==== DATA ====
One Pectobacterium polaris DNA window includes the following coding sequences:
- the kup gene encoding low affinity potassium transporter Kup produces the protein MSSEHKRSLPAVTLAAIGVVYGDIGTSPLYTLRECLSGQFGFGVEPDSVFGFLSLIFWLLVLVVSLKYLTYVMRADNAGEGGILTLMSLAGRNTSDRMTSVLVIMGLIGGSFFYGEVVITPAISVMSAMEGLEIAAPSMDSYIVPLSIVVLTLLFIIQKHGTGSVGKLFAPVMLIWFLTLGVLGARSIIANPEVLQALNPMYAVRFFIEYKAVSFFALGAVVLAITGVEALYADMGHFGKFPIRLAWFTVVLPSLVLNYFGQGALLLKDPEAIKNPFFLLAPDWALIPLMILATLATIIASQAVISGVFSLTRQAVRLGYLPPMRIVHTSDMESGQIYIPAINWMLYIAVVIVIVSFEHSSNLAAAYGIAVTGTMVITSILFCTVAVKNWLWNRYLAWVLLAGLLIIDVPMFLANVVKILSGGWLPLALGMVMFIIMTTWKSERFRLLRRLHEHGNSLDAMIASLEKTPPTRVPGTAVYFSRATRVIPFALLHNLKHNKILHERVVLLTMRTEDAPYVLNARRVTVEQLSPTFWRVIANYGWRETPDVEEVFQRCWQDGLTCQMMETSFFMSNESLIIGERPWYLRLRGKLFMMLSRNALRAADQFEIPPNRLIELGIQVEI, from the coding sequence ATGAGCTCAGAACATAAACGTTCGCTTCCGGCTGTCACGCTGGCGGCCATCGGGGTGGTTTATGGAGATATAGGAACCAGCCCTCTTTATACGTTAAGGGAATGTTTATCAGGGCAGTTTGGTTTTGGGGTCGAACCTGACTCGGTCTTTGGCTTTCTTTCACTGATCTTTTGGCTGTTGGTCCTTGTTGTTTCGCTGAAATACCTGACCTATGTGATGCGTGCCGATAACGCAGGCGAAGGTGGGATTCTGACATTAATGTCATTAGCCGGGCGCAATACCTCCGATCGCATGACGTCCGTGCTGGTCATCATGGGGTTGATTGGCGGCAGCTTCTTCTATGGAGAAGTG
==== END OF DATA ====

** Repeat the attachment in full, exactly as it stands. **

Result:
One Pectobacterium polaris DNA window includes the following coding sequences:
- the kup gene encoding low affinity potassium transporter Kup produces the protein MSSEHKRSLPAVTLAAIGVVYGDIGTSPLYTLRECLSGQFGFGVEPDSVFGFLSLIFWLLVLVVSLKYLTYVMRADNAGEGGILTLMSLAGRNTSDRMTSVLVIMGLIGGSFFYGEVVITPAISVMSAMEGLEIAAPSMDSYIVPLSIVVLTLLFIIQKHGTGSVGKLFAPVMLIWFLTLGVLGARSIIANPEVLQALNPMYAVRFFIEYKAVSFFALGAVVLAITGVEALYADMGHFGKFPIRLAWFTVVLPSLVLNYFGQGALLLKDPEAIKNPFFLLAPDWALIPLMILATLATIIASQAVISGVFSLTRQAVRLGYLPPMRIVHTSDMESGQIYIPAINWMLYIAVVIVIVSFEHSSNLAAAYGIAVTGTMVITSILFCTVAVKNWLWNRYLAWVLLAGLLIIDVPMFLANVVKILSGGWLPLALGMVMFIIMTTWKSERFRLLRRLHEHGNSLDAMIASLEKTPPTRVPGTAVYFSRATRVIPFALLHNLKHNKILHERVVLLTMRTEDAPYVLNARRVTVEQLSPTFWRVIANYGWRETPDVEEVFQRCWQDGLTCQMMETSFFMSNESLIIGERPWYLRLRGKLFMMLSRNALRAADQFEIPPNRLIELGIQVEI, from the coding sequence ATGAGCTCAGAACATAAACGTTCGCTTCCGGCTGTCACGCTGGCGGCCATCGGGGTGGTTTATGGAGATATAGGAACCAGCCCTCTTTATACGTTAAGGGAATGTTTATCAGGGCAGTTTGGTTTTGGGGTCGAACCTGACTCGGTCTTTGGCTTTCTTTCACTGATCTTTTGGCTGTTGGTCCTTGTTGTTTCGCTGAAATACCTGACCTATGTGATGCGTGCCGATAACGCAGGCGAAGGTGGGATTCTGACATTAATGTCATTAGCCGGGCGCAATACCTCCGATCGCATGACGTCCGTGCTGGTCATCATGGGGTTGATTGGCGGCAGCTTCTTCTATGGAGAAGTG